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What is clear, however, is that while campaigners lobbying against the measures to regulate the dealing in secondhand goods are pleased with the concessions they have won, they are conceding defeat in general and are concerned for the future of the antiques trade in the county.

Their priority now is to pin down precisely what is being pushed through so that they can advise the trade of their responsibilities.

Crucially, the measures will put Kent dealers at a distinct disadvantage compared with members of the trade from outside the county.

The most controversial measure in the Bills is the recording of the names and addresses of people selling goods to the trade that are likely to be sold on for more than £10. This will hit early trade buying at fairs in particular, for Kent dealers, even when operating outside the county as they must keep records of such transactions wherever they conduct them. Often the busiest and most profitable period of such events, the prospect of having to use valuable time giving or taking down personal details of other dealers or collectors could well lead to Kent dealers being shunned.

Another major area of the trade likely to be hit is the house clearance, where dealers buying possibly thousands of items in a single sale would be obliged under the law to record each one separately.

The Bill proposes that the £10 threshold should apply to jewellery, watches, photographic equipment, sports, boating and equestrian equipment, musical instruments, tools, bicycles, optical equipment, firearms and gardening equipment.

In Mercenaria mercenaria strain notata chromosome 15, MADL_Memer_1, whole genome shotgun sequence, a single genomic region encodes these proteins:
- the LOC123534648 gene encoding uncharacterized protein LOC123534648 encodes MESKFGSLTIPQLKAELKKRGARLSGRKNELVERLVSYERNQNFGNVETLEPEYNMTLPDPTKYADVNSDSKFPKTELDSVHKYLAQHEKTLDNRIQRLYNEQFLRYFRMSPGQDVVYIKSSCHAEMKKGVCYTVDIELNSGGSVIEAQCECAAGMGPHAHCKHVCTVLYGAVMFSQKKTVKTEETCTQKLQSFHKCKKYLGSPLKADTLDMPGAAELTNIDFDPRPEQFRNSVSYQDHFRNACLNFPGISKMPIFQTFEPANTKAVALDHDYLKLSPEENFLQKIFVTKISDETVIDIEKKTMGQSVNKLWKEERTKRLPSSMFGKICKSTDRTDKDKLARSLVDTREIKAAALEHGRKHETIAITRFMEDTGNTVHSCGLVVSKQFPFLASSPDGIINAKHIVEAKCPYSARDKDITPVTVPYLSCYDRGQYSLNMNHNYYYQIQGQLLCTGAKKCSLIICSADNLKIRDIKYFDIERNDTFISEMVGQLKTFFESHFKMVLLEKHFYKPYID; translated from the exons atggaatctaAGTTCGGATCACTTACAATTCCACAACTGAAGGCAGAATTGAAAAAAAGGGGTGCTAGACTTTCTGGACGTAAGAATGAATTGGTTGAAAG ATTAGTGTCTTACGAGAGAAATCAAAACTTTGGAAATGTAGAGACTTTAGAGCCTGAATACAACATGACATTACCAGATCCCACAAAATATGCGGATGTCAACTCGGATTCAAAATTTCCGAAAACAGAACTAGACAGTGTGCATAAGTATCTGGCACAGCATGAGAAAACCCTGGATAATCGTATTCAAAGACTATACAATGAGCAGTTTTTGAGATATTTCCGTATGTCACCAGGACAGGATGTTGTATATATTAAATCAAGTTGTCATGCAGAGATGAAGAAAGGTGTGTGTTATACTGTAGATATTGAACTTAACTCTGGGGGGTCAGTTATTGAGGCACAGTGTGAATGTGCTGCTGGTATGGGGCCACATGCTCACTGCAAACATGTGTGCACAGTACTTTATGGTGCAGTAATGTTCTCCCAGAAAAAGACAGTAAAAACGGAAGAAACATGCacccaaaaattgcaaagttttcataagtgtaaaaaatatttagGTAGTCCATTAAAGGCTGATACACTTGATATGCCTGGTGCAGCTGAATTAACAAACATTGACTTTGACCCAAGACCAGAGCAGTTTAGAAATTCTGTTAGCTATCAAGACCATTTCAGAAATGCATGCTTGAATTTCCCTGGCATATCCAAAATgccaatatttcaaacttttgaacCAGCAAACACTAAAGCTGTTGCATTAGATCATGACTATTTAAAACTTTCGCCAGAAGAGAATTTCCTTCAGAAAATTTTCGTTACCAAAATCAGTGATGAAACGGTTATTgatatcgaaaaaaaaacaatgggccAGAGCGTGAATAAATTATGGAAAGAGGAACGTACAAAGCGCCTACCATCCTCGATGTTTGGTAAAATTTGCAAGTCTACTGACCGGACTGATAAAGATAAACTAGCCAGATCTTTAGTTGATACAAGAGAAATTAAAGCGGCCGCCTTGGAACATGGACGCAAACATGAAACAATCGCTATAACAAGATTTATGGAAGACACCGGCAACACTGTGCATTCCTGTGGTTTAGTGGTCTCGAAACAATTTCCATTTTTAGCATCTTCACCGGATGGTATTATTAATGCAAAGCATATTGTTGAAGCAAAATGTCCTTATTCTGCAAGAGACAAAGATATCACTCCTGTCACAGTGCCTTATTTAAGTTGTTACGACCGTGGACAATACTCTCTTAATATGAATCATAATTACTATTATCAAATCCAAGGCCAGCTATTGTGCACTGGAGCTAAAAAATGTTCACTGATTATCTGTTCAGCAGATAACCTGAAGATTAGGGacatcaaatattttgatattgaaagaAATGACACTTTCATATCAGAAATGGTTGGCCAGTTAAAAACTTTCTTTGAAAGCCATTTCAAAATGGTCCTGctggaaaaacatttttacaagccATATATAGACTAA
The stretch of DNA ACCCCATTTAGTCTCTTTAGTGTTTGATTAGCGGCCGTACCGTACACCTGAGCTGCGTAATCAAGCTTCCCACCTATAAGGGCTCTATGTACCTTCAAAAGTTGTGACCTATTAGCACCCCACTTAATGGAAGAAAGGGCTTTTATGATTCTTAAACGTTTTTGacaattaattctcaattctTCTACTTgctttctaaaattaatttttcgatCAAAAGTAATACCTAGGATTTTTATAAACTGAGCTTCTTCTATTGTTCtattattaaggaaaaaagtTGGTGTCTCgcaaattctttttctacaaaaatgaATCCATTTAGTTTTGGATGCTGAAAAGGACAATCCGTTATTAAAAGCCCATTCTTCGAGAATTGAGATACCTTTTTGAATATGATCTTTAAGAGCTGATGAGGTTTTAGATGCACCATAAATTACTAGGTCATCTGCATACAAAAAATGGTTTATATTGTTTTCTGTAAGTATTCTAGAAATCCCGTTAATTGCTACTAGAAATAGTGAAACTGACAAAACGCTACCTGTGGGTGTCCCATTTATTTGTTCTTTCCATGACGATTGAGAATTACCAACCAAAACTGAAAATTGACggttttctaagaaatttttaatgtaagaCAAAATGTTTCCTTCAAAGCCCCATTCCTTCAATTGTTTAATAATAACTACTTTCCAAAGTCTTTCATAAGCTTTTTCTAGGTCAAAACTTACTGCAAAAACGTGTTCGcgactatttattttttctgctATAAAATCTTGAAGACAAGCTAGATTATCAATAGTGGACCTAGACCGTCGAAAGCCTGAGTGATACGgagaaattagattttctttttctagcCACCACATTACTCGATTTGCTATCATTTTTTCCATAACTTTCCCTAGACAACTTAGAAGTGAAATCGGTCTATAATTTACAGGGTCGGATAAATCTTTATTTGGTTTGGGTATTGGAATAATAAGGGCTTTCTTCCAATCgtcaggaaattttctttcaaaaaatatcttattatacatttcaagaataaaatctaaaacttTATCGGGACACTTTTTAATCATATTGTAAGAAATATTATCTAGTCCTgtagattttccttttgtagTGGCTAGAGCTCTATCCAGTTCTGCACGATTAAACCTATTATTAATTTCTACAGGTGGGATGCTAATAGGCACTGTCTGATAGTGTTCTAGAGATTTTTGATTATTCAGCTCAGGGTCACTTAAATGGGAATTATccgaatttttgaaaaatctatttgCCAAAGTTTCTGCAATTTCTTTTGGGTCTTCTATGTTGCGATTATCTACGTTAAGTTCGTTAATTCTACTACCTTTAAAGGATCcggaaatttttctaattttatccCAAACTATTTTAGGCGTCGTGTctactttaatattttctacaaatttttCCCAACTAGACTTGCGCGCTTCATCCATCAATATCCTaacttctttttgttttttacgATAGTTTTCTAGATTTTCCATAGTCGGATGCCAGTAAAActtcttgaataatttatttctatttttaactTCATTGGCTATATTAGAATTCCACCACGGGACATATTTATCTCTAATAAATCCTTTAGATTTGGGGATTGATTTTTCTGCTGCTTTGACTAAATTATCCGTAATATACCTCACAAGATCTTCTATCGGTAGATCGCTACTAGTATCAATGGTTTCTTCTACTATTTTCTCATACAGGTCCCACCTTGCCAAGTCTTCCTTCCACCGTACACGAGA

There is a certain amount of confusion about the threshold above this level. Campaigners lobbying against the Bill understood that other antiques would not have to be listed unless their resale value was likely to be over £500, but in the Third Reading of the Bill in the Commons, the promoters of the Bill seemed to have settled on a figure of £50 despite strenuous efforts by Sittingbourne and Sheppey MP Derek Wyatt to have the level revised to the higher figure.

Malcolm Hord, chief executive of LAPADA, was concerned that nobody seemed to know how many of the proposed amendments had gone through at the reading. He said his association had agreed to co-operate with the two local authorities in introducing the new legislation, but added: “Over the past two years the association has, with others, worked hard to amend these Bills so as to make them workable and more effective in their aims. While we have largely succeeded in this we remain concerned over the problems facing art and antique dealers as a result of myriad different local rather than national legislation. We will continue to encourage the Government to consider national solutions to the problems of crime.”


Mark Carr, Executive Vice President of DMG Fairs, who have been campaigning vigorously against the Bills, said: “We still believe that the Bills do not fairly reflect the concerns of dealers over the extra red tape they will introduce but take some comfort that through our joint efforts that we have eliminated some of the worst aspects of the Bills.

“We would like to thank the thousands of dealers who signed the petition opposing the Bills, and particularly the efforts of Georgina McKinnon and David Jackson Grant, the Kent dealers who have been tireless campaigners.

“We were successful in getting the notice period for introduction of the Bills extended from three months to six, and urge all dealers who buy or sell in Kent (whether or not their business is based there), to take advantage of this time to get full guidance on the regulations from Kent Trading Standards.

“We will be doing all we can to help dealers comply with the new rules when they are introduced.”